Options Aplenty to Move Data from PCs to Macs

- 2003.02.13 - Tip Jar

Apple is making moves on Windows users.

Its stylish products and TV ads are aimed at home users, and its servers and Unix-based operating system are gaining respect from corporate IT departments.

But users understandably worry whether they will be able to continue to access their stored data or the applications they need when they switch to a different computer platform.

Several products can help make the transition from a PC to a Mac less painful. Detto Technologies' Intellimover has automated the process of moving a user's data from one Windows PC to another. Its new Move2Mac can help to simplify the same process for new Mac-users.

Move2Mac identifies a user's data stored on the old PC, shuttles it across an included cable, and stores it in the appropriate locations on the new Mac.

Along with saved files, it can move browser favourites and even desktop wallpaper. While most files transfer automatically, Quicken financial data and stored email require extra steps, which are spelled out in the documentation. Pricing starts at $90 to transfer data from a single PC.

Moving your data may not be enough, however.

PC Word or Excel documents open without problem in the Mac versions of those applications, but many users have documents stored in more obscure file formats. DataViz offers a pair of products, Conversions Plus for Windows ($105) and MacLink Plus for Mac ($150), that include file viewers and converters for a wide range of word processors, spreadsheets, databases, graphics formats, and more.

The current MacLink Plus runs happily under both the new OS X and the older Mac operating systems. It lets Mac owners work with many otherwise unreadable files, whether created on PCs or older Macs. Files created using classics WordStar, WordPerfect, MacWrite, or dozens of other applications continue to be usable.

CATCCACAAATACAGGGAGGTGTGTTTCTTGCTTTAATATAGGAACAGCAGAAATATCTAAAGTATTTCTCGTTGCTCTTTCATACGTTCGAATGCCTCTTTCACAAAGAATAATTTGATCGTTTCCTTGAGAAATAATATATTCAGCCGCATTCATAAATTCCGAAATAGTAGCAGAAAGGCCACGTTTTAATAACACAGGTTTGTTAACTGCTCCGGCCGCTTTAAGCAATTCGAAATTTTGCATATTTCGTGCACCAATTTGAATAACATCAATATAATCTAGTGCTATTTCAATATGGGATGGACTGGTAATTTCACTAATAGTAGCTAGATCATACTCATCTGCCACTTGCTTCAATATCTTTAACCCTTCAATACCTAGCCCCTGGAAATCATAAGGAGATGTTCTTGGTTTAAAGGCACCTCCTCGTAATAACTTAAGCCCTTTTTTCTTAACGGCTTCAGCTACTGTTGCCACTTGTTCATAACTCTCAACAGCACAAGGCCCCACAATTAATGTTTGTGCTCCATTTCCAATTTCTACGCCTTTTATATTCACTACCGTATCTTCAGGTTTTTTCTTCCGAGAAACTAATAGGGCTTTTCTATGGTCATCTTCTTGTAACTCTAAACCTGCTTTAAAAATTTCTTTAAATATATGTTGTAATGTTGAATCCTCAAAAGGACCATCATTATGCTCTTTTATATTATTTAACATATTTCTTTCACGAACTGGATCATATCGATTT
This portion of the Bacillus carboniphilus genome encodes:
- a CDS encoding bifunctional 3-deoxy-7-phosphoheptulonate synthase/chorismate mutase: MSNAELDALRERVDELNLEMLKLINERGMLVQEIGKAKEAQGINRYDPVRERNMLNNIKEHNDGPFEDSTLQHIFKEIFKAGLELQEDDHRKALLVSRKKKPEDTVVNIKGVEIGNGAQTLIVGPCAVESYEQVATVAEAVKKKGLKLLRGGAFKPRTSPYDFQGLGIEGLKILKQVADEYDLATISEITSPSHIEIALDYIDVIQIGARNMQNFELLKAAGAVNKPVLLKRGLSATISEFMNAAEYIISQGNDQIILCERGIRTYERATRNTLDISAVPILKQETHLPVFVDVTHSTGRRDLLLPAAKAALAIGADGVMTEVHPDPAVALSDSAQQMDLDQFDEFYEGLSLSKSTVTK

Some users may find that they rely on one or two Windows programs that simply don't have Mac equivalents. The Mac version of Microsoft Office doesn't include the Access database program, for example. Many companies rely on custom-written applications that may only run under Windows - or even DOS.

For those times, a Mac can pretend to be a PC.

This sort of magic requires Connectix's Virtual PC (pricing starts at US$129 for the DOS version, varying from $219 to $249 with various versions of Windows). An imaginary PC boots up, reading an imaginary hard drive stored as a file on your Mac. You can install pretty much any PC operating system you choose: DOS, Windows 95 or 98, Windows 2000 or XP, many flavours of Linux, etc., along with the applications of your choice. Your imaginary PC can connect to the Internet or your network, use many USB devices, and print to shared printers.

VPC's new version 6 integrates nicely with Mac OS X. Programs running in Windows appear in the OS X Dock, for example, and it's easy to copy data to the Mac clipboard and paste it into a Windows program.

While the new version is more efficient than ever, it remains slower than running a real PC.

Still, if there are times when only a PC will do, it sure beats having to keep a second computer on your desk.

A Mac may make a stylish fashion statement on your desk. If you're switching from Windows, these three applications can help you get your work done as well. LEM

First published in Business in Vancouver, Issue #694 February 11-17, 2003 High Tech Office column

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Alan Zisman is Mac-using teacher and technology writer based in Vancouver, BC, Canada. Many of his articles are available on his website, If you find Alan's articles helpful, please consider making a donation to his tip jar.

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